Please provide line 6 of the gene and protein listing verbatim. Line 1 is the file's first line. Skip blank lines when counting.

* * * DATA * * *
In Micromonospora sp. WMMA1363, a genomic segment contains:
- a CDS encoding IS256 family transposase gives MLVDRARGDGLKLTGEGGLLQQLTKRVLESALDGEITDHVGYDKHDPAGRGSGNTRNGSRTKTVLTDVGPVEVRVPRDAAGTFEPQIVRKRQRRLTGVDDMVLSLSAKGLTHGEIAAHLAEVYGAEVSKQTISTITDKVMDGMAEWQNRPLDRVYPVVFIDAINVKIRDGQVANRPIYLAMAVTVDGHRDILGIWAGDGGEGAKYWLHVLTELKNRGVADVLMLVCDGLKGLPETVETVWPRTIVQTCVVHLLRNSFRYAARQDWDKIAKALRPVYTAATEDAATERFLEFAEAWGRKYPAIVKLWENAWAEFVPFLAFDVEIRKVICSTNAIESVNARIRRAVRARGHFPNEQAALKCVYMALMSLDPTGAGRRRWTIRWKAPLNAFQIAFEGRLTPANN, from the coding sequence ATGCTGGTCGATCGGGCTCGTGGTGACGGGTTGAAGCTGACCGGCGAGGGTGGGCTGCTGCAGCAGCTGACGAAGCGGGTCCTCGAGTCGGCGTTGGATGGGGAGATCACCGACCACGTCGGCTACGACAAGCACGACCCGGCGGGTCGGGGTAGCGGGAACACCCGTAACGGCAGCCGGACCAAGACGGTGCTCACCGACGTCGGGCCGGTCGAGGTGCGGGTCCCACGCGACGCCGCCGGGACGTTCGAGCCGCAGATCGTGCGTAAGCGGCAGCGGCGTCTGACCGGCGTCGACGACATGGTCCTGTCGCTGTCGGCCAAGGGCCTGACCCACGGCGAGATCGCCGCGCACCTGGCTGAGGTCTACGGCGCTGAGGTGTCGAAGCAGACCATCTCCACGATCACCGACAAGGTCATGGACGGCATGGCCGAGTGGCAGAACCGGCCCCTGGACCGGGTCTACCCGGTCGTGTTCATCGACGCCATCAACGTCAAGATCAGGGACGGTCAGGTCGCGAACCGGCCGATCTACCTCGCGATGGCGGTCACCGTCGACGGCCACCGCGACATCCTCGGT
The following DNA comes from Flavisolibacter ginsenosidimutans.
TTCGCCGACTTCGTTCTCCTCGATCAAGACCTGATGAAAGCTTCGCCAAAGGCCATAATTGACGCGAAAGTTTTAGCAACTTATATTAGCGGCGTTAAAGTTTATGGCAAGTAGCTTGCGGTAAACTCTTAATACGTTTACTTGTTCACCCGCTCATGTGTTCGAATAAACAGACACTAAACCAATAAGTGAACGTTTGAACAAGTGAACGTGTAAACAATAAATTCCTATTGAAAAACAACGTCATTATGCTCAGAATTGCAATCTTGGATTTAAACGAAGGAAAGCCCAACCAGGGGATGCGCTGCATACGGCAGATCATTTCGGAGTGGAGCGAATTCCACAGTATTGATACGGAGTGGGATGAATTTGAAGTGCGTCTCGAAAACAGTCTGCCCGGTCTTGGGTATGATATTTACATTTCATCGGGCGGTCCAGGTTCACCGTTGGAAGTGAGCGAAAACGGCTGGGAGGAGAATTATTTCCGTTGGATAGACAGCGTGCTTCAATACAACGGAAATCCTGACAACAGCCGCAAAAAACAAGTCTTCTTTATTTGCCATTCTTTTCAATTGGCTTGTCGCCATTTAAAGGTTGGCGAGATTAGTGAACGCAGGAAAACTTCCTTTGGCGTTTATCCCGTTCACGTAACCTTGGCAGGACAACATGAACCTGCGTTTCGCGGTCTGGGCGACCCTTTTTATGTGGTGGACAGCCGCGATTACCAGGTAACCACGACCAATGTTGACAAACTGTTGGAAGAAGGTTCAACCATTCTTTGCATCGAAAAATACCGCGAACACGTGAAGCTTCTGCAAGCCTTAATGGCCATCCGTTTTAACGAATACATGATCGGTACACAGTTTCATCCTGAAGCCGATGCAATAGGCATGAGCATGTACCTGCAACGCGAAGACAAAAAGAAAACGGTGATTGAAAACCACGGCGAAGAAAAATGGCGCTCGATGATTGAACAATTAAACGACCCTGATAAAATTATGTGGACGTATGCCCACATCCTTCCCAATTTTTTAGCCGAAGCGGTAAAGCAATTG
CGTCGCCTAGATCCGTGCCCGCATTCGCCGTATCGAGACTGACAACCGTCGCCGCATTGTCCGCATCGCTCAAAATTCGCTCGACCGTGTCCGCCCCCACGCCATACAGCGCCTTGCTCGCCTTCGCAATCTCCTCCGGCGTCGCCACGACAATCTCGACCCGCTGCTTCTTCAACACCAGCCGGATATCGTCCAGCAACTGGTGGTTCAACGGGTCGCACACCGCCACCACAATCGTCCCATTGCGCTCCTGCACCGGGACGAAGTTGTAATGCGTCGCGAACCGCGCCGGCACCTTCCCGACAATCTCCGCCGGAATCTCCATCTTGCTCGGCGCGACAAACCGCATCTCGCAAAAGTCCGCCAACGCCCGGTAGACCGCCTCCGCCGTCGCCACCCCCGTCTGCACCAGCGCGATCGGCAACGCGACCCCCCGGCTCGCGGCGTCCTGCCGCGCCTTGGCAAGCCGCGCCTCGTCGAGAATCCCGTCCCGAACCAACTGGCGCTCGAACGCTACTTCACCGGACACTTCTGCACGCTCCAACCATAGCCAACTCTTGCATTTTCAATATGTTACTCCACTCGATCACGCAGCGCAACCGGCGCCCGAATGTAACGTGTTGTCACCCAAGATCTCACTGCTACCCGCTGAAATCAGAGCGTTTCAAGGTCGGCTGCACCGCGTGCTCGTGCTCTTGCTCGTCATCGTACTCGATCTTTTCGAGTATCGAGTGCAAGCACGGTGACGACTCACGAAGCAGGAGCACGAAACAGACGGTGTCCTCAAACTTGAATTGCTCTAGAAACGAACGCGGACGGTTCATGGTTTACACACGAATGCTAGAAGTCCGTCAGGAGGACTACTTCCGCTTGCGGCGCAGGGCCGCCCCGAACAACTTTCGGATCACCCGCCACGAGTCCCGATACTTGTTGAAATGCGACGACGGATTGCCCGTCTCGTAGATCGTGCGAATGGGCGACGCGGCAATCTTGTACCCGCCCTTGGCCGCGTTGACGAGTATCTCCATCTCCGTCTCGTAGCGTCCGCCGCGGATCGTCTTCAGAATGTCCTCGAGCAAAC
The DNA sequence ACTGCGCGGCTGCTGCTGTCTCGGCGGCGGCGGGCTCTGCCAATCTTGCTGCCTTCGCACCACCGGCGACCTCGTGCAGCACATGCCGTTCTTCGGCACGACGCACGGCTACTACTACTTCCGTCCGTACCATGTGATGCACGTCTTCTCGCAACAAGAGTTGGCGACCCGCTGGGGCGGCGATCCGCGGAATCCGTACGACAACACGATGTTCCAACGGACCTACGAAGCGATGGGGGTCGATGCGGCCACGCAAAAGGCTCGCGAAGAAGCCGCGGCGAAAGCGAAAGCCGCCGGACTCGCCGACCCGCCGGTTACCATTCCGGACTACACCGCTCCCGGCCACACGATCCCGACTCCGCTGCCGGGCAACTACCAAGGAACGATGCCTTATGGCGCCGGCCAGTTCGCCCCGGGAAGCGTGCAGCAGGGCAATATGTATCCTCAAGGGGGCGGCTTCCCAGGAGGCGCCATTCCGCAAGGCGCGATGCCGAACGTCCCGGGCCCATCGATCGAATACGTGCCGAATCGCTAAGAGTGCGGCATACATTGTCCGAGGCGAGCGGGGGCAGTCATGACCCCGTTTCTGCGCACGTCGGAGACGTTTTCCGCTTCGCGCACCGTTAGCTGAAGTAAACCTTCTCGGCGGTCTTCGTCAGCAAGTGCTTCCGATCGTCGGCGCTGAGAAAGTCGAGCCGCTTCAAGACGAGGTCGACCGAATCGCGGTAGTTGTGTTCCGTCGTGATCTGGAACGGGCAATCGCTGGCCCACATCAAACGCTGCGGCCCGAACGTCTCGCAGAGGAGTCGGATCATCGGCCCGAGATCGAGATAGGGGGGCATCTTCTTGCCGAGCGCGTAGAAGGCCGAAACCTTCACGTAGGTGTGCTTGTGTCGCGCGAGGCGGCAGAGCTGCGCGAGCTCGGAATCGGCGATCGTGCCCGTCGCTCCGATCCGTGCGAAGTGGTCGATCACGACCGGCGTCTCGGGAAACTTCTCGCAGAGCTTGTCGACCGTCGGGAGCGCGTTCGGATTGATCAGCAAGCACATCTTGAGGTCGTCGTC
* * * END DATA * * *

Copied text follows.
The DNA sequence ACTGCGCGGCTGCTGCTGTCTCGGCGGCGGCGGGCTCTGCCAATCTTGCTGCCTTCGCACCACCGGCGACCTCGTGCAGCACATGCCGTTCTTCGGCACGACGCACGGCTACTACTACTTCCGTCCGTACCATGTGATGCACGTCTTCTCGCAACAAGAGTTGGCGACCCGCTGGGGCGGCGATCCGCGGAATCCGTACGACAACACGATGTTCCAACGGACCTACGAAGCGATGGGGGTCGATGCGGCCACGCAAAAGGCTCGCGAAGAAGCCGCGGCGAAAGCGAAAGCCGCCGGACTCGCCGACCCGCCGGTTACCATTCCGGACTACACCGCTCCCGGCCACACGATCCCGACTCCGCTGCCGGGCAACTACCAAGGAACGATGCCTTATGGCGCCGGCCAGTTCGCCCCGGGAAGCGTGCAGCAGGGCAATATGTATCCTCAAGGGGGCGGCTTCCCAGGAGGCGCCATTCCGCAAGGCGCGATGCCGAACGTCCCGGGCCCATCGATCGAATACGTGCCGAATCGCTAAGAGTGCGGCATACATTGTCCGAGGCGAGCGGGGGCAGTCATGACCCCGTTTCTGCGCACGTCGGAGACGTTTTCCGCTTCGCGCACCGTTAGCTGAAGTAAACCTTCTCGGCGGTCTTCGTCAGCAAGTGCTTCCGATCGTCGGCGCTGAGAAAGTCGAGCCGCTTCAAGACGAGGTCGACCGAATCGCGGTAGTTGTGTTCCGTCGTGATCTGGAACGGGCAATCGCTGGCCCACATCAAACGCTGCGGCCCGAACGTCTCGCAGAGGAGTCGGATCATCGGCCCGAGATCGAGATAGGGGGGCATCTTCTTGCCGAGCGCGTAGAAGGCCGAAACCTTCACGTAGGTGTGCTTGTGTCGCGCGAGGCGGCAGAGCTGCGCGAGCTCGGAATCGGCGATCGTGCCCGTCGCTCCGATCCGTGCGAAGTGGTCGATCACGACCGGCGTCTCGGGAAACTTCTCGCAGAGCTTGTCGACCGTCGGGAGCGCGTTCGGATTGATCAGCAAGCACATCTTGAGGTCGTCGTC